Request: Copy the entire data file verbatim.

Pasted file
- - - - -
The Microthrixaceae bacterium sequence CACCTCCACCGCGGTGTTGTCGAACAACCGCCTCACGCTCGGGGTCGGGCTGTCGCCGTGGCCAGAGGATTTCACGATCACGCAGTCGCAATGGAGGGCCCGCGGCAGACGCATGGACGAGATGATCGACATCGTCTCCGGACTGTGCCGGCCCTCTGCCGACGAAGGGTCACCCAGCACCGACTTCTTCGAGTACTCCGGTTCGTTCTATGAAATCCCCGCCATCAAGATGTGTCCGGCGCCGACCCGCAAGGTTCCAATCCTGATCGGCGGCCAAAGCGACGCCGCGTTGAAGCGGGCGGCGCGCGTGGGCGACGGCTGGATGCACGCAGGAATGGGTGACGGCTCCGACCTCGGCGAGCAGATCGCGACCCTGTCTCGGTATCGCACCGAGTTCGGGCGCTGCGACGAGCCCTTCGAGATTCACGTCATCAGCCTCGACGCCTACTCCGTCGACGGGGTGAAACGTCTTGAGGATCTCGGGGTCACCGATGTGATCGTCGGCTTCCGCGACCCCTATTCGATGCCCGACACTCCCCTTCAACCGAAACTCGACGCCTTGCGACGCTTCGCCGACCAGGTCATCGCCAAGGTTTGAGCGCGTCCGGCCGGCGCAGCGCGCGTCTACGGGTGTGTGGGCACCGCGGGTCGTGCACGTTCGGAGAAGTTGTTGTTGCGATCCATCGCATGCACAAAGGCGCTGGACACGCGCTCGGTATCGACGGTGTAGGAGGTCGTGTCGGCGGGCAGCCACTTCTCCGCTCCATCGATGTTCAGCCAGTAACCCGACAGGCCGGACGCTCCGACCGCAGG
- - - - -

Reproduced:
The Microthrixaceae bacterium sequence CACCTCCACCGCGGTGTTGTCGAACAACCGCCTCACGCTCGGGGTCGGGCTGTCGCCGTGGCCAGAGGATTTCACGATCACGCAGTCGCAATGGAGGGCCCGCGGCAGACGCATGGACGAGATGATCGACATCGTCTCCGGACTGTGCCGGCCCTCTGCCGACGAAGGGTCACCCAGCACCGACTTCTTCGAGTACTCCGGTTCGTTCTATGAAATCCCCGCCATCAAGATGTGTCCGGCGCCGACCCGCAAGGTTCCAATCCTGATCGGCGGCCAAAGCGACGCCGCGTTGAAGCGGGCGGCGCGCGTGGGCGACGGCTGGATGCACGCAGGAATGGGTGACGGCTCCGACCTCGGCGAGCAGATCGCGACCCTGTCTCGGTATCGCACCGAGTTCGGGCGCTGCGACGAGCCCTTCGAGATTCACGTCATCAGCCTCGACGCCTACTCCGTCGACGGGGTGAAACGTCTTGAGGATCTCGGGGTCACCGATGTGATCGTCGGCTTCCGCGACCCCTATTCGATGCCCGACACTCCCCTTCAACCGAAACTCGACGCCTTGCGACGCTTCGCCGACCAGGTCATCGCCAAGGTTTGAGCGCGTCCGGCCGGCGCAGCGCGCGTCTACGGGTGTGTGGGCACCGCGGGTCGTGCACGTTCGGAGAAGTTGTTGTTGCGATCCATCGCATGCACAAAGGCGCTGGACACGCGCTCGGTATCGACGGTGTAGGAGGTCGTGTCGGCGGGCAGCCACTTCTCCGCTCCATCGATGTTCAGCCAGTAACCCGACAGGCCGGACGCTCCGACCGCAGG